Finally, there is much more to Carstensen’s note than I have presented. He goes on to provide a fairly complete analysis of the lung data while looking at cumulative rates, survival, practical time splitting, time varying coefficients and more ideas along the way.

Appendix: Multiplicative Intensity Model

For some direct insight into how the Cox Proportional Hazards model fits into the counting process theory have a look at Odd Aalen’s definition of the multiplicative intensity model. Aalan begins his landmark 1978 paper Nonparametric Inference For a Family of Counting Processes] [1] by defining the fundamental components of his multiplicative intensity model.

Let N = (N1, . . . Nk) be a multivariate counting process which is a collection of univariate counting processes on the interval [0,t] each of which counts events in [0,t]. The Ni may depend on each other. Let σ(Ft) be the sigma algebra which represents the collection of all events that can be determined to have happened by time, t. Let α = α1, . . . α be an unknown, non-negative function and let Y = (Y1, . . . Yk) be a process observable over [0,t].

Define Λi(t) = limh→0E(Ni(t + h) - Ni(t) | Ft )/h     i = 1, … k, to be the the intensity process of the counting process N.

Then the multiplicative intensity model is defined to be: Λi(t) = αi(t)Yi(t).

This last line certainly looks like the Cox model, and it is not to difficult to confirm that this is indeed the case. You can find the gory details in Fleming and Harrington [9 p 126] or comprehensive monograph by Andersen et al. [5 p481].


I believe that the following references (annotated with a few comments) comprise a reasonable basis from gaining familiarity with the counting process approach to survival modeling.

  1. Aalen (1978) Odd O. Aalen Nonparametric Inference For a Family of Counting Processes. The Annals of Statistics 1978, vol 6, no 4, 701-726 This is the ‘Ur’ paper for the multiplicative intensity process. At least the first half should be approachable with some knowledge of measure theory and conditional expectation.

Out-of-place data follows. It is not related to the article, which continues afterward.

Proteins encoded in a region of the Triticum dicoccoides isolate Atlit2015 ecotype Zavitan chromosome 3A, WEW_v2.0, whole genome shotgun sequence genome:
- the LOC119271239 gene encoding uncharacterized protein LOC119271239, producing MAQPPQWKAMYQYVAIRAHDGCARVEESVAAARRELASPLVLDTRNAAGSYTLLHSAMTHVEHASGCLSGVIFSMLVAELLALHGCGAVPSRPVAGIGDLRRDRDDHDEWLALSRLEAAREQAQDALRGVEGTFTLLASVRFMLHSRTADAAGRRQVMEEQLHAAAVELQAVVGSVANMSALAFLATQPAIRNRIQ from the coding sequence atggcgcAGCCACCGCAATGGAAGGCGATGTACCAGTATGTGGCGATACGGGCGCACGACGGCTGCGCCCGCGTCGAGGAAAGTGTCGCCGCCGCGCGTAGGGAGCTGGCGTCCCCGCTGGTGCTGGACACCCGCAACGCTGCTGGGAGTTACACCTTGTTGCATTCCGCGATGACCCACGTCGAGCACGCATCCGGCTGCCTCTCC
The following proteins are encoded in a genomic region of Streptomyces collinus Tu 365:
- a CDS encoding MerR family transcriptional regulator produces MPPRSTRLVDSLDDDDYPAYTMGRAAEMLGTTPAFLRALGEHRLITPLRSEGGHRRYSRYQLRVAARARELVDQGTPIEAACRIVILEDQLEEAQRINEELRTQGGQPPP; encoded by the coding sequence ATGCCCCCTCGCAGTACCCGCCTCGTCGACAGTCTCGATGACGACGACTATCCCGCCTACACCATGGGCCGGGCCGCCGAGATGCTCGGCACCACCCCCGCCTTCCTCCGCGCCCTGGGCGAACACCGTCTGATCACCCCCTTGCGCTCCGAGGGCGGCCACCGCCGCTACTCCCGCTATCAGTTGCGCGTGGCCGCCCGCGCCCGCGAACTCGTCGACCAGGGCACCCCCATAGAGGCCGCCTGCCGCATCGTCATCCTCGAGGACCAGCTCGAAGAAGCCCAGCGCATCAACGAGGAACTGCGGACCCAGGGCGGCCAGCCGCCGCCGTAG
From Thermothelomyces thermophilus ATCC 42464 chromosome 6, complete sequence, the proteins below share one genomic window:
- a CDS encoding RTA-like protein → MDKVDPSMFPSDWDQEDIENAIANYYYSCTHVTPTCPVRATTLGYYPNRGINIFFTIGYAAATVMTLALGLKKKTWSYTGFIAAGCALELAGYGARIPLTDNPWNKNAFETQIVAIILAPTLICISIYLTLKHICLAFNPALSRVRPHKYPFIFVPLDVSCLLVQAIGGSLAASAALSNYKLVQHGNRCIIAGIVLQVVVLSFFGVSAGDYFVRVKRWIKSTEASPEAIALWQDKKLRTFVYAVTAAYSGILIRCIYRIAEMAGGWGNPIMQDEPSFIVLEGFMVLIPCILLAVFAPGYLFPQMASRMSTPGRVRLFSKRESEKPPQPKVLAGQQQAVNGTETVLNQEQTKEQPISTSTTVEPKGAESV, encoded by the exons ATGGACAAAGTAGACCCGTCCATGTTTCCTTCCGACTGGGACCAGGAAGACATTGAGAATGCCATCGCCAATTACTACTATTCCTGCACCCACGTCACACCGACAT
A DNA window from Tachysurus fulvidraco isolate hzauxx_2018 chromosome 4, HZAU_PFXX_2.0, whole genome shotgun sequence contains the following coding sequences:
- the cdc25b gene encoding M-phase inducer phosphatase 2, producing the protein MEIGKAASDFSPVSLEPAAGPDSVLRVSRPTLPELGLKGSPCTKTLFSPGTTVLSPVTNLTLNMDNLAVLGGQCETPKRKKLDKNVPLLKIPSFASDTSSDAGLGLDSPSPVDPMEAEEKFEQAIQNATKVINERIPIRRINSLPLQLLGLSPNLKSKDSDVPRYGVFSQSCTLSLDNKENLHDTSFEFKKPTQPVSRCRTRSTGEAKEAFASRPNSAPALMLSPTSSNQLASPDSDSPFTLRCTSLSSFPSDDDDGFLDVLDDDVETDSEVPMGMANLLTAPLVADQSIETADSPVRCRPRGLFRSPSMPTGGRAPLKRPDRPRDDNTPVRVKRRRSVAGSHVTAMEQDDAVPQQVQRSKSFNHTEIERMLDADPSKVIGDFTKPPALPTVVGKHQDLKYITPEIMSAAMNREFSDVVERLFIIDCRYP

2. Aalen & Johansen (1978) Odd O. Allen and Soren Johansen. An Empirical Transition Matrix for Non-homogenous Markov Chains Based on Censored Observations. Scand J Statistics 5: 141-150, 1978. This is the source of the Aalen-Johansen estimator. The etm package provides an implementation.

  3. Aalen et al. (2008) Odd O. Aalen, Ørnulf Borgan and Håkon K. Gjessing. Survival and Event History Analysis; A Process Point of View Springer Verlag 2008. This is definitely the text to read first. It is comprehensive, takes a modern point of view, is well written, and introduces the difficult mathematics without all of the technical details that often slow down the process of learning some new mathematics.

  4. Aalen et al. (2009). Odd O. Aalen, Per Kragh Andersen, Ørnulf Borgan, Richard D. Gill and Niels Keiding. History of applications of martingales in survival analysis vol 5, no 1, June 2009

  5. Andersen et al. (1993) Per Kragh Andersen, Ørnulf Borgan, Richard D. Gill, Niels Keiding. Statistical Models Based on Counting Processes. Springer-Verlag, 1993 This text presents numerous examples along with a discussion of the theory and emphasizes parametric models.

  6. Borgan (1997). Ørnulf Borgan Three contributions to the Encyclopedia of Biostatistics: The Nelson-Aalen, Kaplan-Meier, and Aalen-Johansen estimators - Very clear summaries.

  7. Carstensen (2019) Bendex Carstensen. Who needs the Cox model anyway?

  8. Cox (1972) Regression Models and Life-Tables JRSS Vol. 34, No.2, 187-200

  9. Fleming & Harrington (1991). Thomas R. Fleming and David P. Harrington. Counting Processes & Survival Analysis, John Wiley & Sons, Inc. 1991 This text book develops all of the math needed and goes on to study non-parametric models including the Cox model.

  10. Holford. Life table with concomitant information. Biometrics, 32:587{597, 1976.

  11. Mohammed (2019). Introduction to Survival Analysis using R

  12. Threneau (2022). The survival package (vignette)

  13. Therneau et al. (1990). Martingale based residuals for survival models. Biometrika 77, 147-160. Martingale residuals appear to be the one use case where martingales openly surface in the survival calculations.

  14. Whitehead (1980). Fitting Cox’s regression model to survival data using GLIM. Applied Statistics, 29(3):268{275, 1980.

  15. Zhong et al. (2019). Approximating a Cox Model. This is a survival package vignette.